Climate change will increase the future risk of violent armed conflict – study
Intensifying climate change will increase the future risk of violent armed conflict within countries, according to a study published in the journal Nature co-authored by an international group of scientists from Stanford University, the German University of Hamburg and others. Bringing together views from a wide range of experts, the study estimates that climate has influenced between 3 percent and 20 percent of armed conflict risk over the last century and that the influence will likely increase dramatically, Stanford University writes in a press release. How exactly the climate affects armed conflict remains uncertain, the University of Hamburg adds in a press release. The interdependencies are complex, says co-author Jürgen Scheffran. “Among these are extreme weather events, insufficient supply with water and food as well as climate-induced migration, which can intensify the inequalities and tensions among the population.”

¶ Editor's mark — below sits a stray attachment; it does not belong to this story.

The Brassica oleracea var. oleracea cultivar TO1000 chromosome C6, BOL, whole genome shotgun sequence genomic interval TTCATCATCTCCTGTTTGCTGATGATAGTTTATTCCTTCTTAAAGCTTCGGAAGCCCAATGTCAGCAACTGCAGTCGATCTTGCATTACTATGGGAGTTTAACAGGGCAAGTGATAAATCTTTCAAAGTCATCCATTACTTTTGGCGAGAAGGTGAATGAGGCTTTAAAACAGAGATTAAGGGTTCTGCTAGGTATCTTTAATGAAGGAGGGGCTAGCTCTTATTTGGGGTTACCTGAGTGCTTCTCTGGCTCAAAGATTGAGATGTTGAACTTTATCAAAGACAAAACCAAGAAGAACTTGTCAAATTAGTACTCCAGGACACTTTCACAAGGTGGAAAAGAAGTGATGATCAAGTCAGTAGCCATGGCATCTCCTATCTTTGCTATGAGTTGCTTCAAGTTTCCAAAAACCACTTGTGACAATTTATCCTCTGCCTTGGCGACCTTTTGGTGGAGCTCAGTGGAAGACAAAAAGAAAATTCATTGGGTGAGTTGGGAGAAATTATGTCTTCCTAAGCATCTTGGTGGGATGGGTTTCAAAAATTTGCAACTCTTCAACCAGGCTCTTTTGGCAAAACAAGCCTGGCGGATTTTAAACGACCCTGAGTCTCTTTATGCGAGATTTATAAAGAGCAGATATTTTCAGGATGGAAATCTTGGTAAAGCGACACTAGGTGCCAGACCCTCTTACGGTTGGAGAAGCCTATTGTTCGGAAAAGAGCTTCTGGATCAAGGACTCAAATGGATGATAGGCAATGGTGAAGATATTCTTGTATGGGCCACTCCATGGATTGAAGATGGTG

German foreign minister Heiko Maas said in June 2019 that climate action was the country’s “new foreign policy imperative”, as the security implications of its effects can already be seen across the globe. Germany aims to play a leading role in the fight against the risks to peace and stability posed by the climate crisis, Maas told diplomats at the Climate and Security Conference in Berlin. The German government has made climate action a focus of its ongoing two-year term as a member of the United Nations Security Council (UNSC) and said it plans to use its diplomatic clout to ensure that climate change concerns are an integral part of UN security policy.